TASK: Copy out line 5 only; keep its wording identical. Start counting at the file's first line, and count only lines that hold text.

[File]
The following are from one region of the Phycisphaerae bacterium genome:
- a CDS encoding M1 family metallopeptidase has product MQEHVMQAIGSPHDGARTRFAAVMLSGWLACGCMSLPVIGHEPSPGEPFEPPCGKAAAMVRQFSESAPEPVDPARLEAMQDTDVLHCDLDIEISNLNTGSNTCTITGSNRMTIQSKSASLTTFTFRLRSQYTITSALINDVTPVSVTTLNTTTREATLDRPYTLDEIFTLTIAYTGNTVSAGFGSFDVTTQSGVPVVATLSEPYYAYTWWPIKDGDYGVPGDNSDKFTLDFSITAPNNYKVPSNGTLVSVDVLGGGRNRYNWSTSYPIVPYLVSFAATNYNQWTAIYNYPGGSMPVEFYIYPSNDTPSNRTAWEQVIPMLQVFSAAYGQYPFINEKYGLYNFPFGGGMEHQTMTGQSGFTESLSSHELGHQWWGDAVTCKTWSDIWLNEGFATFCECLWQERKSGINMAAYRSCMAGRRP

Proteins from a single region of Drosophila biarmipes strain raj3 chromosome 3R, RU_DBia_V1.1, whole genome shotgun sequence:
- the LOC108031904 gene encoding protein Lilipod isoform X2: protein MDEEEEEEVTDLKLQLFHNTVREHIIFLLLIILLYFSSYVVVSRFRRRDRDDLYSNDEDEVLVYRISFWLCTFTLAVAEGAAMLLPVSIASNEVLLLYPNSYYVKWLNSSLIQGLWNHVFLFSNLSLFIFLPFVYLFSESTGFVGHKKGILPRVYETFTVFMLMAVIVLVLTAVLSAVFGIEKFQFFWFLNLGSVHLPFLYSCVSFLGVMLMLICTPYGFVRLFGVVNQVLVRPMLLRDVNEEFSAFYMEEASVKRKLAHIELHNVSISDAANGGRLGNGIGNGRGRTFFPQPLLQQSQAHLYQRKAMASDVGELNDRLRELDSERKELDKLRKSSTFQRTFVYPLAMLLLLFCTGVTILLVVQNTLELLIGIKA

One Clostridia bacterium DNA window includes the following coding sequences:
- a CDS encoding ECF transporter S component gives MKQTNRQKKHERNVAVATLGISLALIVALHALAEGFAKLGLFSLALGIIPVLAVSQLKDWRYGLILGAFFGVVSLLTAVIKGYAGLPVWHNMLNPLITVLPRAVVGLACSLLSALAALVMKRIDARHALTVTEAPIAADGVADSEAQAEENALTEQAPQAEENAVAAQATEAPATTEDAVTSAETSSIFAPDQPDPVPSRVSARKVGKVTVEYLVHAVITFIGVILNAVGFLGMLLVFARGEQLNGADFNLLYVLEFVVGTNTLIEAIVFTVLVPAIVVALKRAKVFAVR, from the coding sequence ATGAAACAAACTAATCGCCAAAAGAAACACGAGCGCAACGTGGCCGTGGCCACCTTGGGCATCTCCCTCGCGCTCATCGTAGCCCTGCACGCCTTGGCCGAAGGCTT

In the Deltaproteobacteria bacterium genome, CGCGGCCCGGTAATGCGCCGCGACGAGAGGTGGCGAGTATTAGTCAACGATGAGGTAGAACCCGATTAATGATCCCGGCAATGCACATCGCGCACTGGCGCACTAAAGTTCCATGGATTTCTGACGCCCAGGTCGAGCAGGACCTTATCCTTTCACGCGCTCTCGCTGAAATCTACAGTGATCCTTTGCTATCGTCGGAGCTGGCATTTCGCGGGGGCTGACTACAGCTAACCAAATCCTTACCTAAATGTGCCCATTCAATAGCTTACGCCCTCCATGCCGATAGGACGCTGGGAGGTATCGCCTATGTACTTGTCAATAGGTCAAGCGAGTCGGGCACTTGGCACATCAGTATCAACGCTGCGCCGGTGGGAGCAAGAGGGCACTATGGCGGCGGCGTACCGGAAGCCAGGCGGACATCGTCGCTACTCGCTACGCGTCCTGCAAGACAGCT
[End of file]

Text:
One Clostridia bacterium DNA window includes the following coding sequences: